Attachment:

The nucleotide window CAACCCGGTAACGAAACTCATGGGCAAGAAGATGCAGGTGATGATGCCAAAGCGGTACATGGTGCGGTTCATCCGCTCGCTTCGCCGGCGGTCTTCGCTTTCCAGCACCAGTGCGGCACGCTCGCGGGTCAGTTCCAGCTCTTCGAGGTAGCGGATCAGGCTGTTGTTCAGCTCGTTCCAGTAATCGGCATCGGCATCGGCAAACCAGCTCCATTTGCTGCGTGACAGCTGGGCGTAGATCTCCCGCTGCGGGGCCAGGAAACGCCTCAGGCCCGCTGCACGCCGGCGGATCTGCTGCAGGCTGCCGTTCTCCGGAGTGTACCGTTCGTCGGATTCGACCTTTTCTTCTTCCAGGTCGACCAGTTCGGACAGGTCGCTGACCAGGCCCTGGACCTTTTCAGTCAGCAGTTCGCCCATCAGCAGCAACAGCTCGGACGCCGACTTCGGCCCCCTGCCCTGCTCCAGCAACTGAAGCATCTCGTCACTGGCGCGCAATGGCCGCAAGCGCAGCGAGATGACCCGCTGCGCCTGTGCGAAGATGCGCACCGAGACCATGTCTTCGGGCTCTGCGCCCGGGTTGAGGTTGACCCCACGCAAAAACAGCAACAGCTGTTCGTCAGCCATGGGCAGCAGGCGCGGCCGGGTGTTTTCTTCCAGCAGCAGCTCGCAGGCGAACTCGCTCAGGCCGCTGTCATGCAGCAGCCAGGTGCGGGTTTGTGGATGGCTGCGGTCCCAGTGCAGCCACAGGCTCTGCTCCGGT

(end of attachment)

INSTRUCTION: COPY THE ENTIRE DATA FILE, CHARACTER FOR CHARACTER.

The nucleotide window CAACCCGGTAACGAAACTCATGGGCAAGAAGATGCAGGTGATGATGCCAAAGCGGTACATGGTGCGGTTCATCCGCTCGCTTCGCCGGCGGTCTTCGCTTTCCAGCACCAGTGCGGCACGCTCGCGGGTCAGTTCCAGCTCTTCGAGGTAGCGGATCAGGCTGTTGTTCAGCTCGTTCCAGTAATCGGCATCGGCATCGGCAAACCAGCTCCATTTGCTGCGTGACAGCTGGGCGTAGATCTCCCGCTGCGGGGCCAGGAAACGCCTCAGGCCCGCTGCACGCCGGCGGATCTGCTGCAGGCTGCCGTTCTCCGGAGTGTACCGTTCGTCGGATTCGACCTTTTCTTCTTCCAGGTCGACCAGTTCGGACAGGTCGCTGACCAGGCCCTGGACCTTTTCAGTCAGCAGTTCGCCCATCAGCAGCAACAGCTCGGACGCCGACTTCGGCCCCCTGCCCTGCTCCAGCAACTGAAGCATCTCGTCACTGGCGCGCAATGGCCGCAAGCGCAGCGAGATGACCCGCTGCGCCTGTGCGAAGATGCGCACCGAGACCATGTCTTCGGGCTCTGCGCCCGGGTTGAGGTTGACCCCACGCAAAAACAGCAACAGCTGTTCGTCAGCCATGGGCAGCAGGCGCGGCCGGGTGTTTTCTTCCAGCAGCAGCTCGCAGGCGAACTCGCTCAGGCCGCTGTCATGCAGCAGCCAGGTGCGGGTTTGTGGATGGCTGCGGTCCCAGTGCAGCCACAGGCTCTGCTCCGGT